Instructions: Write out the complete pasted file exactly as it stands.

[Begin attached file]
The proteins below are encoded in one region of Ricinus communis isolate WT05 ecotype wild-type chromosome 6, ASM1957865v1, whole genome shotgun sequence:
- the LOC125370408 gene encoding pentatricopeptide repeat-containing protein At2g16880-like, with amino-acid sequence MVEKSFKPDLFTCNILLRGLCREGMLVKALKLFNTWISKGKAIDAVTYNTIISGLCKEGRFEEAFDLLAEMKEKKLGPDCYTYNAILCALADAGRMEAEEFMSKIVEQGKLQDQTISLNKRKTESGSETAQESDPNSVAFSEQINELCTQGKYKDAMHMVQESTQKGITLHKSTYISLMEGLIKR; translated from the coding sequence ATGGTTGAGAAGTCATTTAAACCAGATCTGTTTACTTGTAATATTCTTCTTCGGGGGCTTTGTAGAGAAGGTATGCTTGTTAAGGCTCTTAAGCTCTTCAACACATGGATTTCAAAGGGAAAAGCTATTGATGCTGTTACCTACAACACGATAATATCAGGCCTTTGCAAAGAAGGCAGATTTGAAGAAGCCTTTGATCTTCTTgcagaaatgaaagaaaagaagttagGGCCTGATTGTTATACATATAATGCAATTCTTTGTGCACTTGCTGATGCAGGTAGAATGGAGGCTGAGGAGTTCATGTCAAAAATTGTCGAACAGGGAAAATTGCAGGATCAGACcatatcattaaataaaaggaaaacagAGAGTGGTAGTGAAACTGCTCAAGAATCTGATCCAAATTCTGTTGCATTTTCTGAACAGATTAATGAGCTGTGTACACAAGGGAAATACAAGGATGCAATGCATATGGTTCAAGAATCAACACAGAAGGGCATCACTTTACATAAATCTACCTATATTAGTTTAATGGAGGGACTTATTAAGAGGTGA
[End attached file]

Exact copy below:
The proteins below are encoded in one region of Ricinus communis isolate WT05 ecotype wild-type chromosome 6, ASM1957865v1, whole genome shotgun sequence:
- the LOC125370408 gene encoding pentatricopeptide repeat-containing protein At2g16880-like, with amino-acid sequence MVEKSFKPDLFTCNILLRGLCREGMLVKALKLFNTWISKGKAIDAVTYNTIISGLCKEGRFEEAFDLLAEMKEKKLGPDCYTYNAILCALADAGRMEAEEFMSKIVEQGKLQDQTISLNKRKTESGSETAQESDPNSVAFSEQINELCTQGKYKDAMHMVQESTQKGITLHKSTYISLMEGLIKR; translated from the coding sequence ATGGTTGAGAAGTCATTTAAACCAGATCTGTTTACTTGTAATATTCTTCTTCGGGGGCTTTGTAGAGAAGGTATGCTTGTTAAGGCTCTTAAGCTCTTCAACACATGGATTTCAAAGGGAAAAGCTATTGATGCTGTTACCTACAACACGATAATATCAGGCCTTTGCAAAGAAGGCAGATTTGAAGAAGCCTTTGATCTTCTTgcagaaatgaaagaaaagaagttagGGCCTGATTGTTATACATATAATGCAATTCTTTGTGCACTTGCTGATGCAGGTAGAATGGAGGCTGAGGAGTTCATGTCAAAAATTGTCGAACAGGGAAAATTGCAGGATCAGACcatatcattaaataaaaggaaaacagAGAGTGGTAGTGAAACTGCTCAAGAATCTGATCCAAATTCTGTTGCATTTTCTGAACAGATTAATGAGCTGTGTACACAAGGGAAATACAAGGATGCAATGCATATGGTTCAAGAATCAACACAGAAGGGCATCACTTTACATAAATCTACCTATATTAGTTTAATGGAGGGACTTATTAAGAGGTGA